BEMIDJI -- It’s a no.

Voters said "nope" to the Bemidji Area Schools operating referendum on Tuesday, which would have levied a property tax increase to address the district’s budget deficit. Around 60% of voters refused the ballot measure, with the question receiving 11,725 “no” votes and 7,851 “yes” votes.

The school board put forward the referendum to revoke the district’s current $180 per pupil operating levy and replace it with a $460 per pupil levy to avoid making cuts to programming and staff.

The Bemidji Area Schools district will now need to examine other ways to solve the impending budget crisis.

“We knew going into this it was going to be a difficult, uphill challenge,” Superintendent Tim Lutz told the Pioneer Friday. “This was a difficult decision to make in the first place. No one likes reaching out to the community and asking for more funding. But at this point in time, it was something we felt we had to do because of the struggles the district is going through.”

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Next steps

"While we are disappointed in the results, we respect the decision made by school district voters," Lutz said in an email sent out Wednesday. "Unfortunately, our budget issues remain unresolved. The school board will now be forced to look for ways to stabilize our budget through cuts to programs, staff and student services.”

The proposed operating levy was one step in a comprehensive plan to address the district’s looming budget deficit. Other steps will include continued prudent spending, working with state lawmakers to fully fund public education in Minnesota and retain and attract students to the district, Lutz explained.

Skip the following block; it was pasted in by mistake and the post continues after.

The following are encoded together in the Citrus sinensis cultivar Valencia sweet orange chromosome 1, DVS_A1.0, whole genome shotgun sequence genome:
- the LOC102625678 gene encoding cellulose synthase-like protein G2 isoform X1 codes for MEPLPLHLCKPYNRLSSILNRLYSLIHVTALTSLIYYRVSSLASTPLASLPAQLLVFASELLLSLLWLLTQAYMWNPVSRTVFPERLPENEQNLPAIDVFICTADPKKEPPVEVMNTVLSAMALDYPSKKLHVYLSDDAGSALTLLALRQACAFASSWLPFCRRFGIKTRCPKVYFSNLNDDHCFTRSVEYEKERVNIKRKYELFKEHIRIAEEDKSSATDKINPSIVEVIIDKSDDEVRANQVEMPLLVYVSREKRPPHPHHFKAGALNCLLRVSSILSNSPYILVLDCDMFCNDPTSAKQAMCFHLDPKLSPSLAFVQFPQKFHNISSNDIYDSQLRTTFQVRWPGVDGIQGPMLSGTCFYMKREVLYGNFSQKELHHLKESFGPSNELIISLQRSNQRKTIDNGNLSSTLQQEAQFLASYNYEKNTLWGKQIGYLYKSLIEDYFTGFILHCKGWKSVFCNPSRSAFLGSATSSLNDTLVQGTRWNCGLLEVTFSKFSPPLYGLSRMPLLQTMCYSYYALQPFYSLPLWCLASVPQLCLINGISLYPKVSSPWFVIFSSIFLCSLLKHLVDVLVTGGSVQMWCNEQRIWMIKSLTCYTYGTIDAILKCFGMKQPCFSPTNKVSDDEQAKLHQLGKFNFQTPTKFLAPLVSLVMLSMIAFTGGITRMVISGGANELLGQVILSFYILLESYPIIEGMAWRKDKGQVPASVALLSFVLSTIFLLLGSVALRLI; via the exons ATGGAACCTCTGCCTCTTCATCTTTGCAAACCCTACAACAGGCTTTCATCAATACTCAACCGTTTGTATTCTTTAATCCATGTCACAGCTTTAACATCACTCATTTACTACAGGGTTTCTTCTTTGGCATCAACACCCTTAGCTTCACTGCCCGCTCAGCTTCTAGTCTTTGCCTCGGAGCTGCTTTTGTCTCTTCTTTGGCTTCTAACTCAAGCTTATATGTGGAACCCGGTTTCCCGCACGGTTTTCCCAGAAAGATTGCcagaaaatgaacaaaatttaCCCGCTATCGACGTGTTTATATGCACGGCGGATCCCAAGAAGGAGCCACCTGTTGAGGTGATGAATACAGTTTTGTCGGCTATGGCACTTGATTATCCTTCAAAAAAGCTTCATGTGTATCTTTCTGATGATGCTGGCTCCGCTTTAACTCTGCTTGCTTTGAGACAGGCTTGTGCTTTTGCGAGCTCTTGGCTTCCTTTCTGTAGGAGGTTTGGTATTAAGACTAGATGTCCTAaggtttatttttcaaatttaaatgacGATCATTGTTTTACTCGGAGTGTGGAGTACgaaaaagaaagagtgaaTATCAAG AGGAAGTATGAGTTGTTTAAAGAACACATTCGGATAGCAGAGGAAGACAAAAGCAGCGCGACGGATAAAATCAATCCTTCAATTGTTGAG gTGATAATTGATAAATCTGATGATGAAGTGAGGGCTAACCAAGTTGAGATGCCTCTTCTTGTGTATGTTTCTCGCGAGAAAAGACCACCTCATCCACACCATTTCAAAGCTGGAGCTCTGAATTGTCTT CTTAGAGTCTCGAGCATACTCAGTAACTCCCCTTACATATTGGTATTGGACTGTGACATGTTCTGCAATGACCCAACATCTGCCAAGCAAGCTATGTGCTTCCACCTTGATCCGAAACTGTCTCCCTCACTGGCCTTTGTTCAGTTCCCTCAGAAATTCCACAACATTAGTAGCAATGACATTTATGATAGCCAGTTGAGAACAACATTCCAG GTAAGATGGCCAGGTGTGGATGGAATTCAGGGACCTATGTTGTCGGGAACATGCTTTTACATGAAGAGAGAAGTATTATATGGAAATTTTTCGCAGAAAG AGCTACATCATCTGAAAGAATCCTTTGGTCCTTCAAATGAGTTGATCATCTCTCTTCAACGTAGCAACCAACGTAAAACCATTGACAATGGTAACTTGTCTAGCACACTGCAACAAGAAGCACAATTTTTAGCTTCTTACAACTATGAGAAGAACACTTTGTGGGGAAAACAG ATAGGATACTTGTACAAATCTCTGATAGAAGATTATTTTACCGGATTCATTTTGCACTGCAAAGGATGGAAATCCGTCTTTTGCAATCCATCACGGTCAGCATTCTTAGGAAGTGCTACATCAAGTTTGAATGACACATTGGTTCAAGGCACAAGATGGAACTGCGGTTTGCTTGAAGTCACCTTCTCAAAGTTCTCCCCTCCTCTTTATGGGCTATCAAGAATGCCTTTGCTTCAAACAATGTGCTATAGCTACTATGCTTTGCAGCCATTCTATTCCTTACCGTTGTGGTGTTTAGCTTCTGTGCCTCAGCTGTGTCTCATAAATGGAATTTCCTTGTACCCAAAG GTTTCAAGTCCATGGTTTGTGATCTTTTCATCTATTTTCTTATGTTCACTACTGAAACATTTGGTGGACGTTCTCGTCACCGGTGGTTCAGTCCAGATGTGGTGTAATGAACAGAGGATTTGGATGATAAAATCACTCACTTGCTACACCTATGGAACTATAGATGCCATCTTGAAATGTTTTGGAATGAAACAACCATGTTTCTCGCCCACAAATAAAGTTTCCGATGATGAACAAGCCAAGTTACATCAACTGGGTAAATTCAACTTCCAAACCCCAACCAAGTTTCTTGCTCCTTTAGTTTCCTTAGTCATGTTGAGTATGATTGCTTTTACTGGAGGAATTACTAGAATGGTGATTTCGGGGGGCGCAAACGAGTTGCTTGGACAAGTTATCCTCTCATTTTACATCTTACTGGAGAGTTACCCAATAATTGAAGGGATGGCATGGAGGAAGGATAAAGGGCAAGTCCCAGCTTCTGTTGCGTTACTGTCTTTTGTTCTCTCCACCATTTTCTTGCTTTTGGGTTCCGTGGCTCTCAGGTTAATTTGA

“We also are not looking forward to the other challenging decisions we will need to make to stabilize the budget. But having heard the mandate on the referendum, this is our next step that we must do, because we do not want to go into statutory operating debt,” Lutz said.

Lutz explained if cuts are not made at a local level and the district falls into statutory debt, the state will come in and make the cuts regardless. He said this is something the district wants to avoid, in order to make those decisions themselves.

Cuts could come from anywhere, Lutz said, mentioning reduced student services, larger class sizes, fewer high school class offerings, shifting of grade levels in the middle or high school buildings, limits on extracurricular activities and reduced games per sports season as possible affected areas.

These decisions will likely take place at school board meetings between December and April.

Lutz said another operating referendum in the future, either at the same level or at a smaller per-pupil increase is “still on the table.”

Regardless of the outcome, Lutz said he is still grateful for the public support for the schools.

“I really want to thank, on behalf of the referendum committee and the district, anyone who did vote yes, and anyone who is considering supporting the district in any way moving forward,” Lutz said.

A grassroots online movement has developed, encouraging families to send the money they would’ve contributed via taxes had the ballot measure passed, directly to the district.

Lutz said while the district is not involved in this effort, he is appreciative for the support and said the district would welcome donations, which would go into the general fund.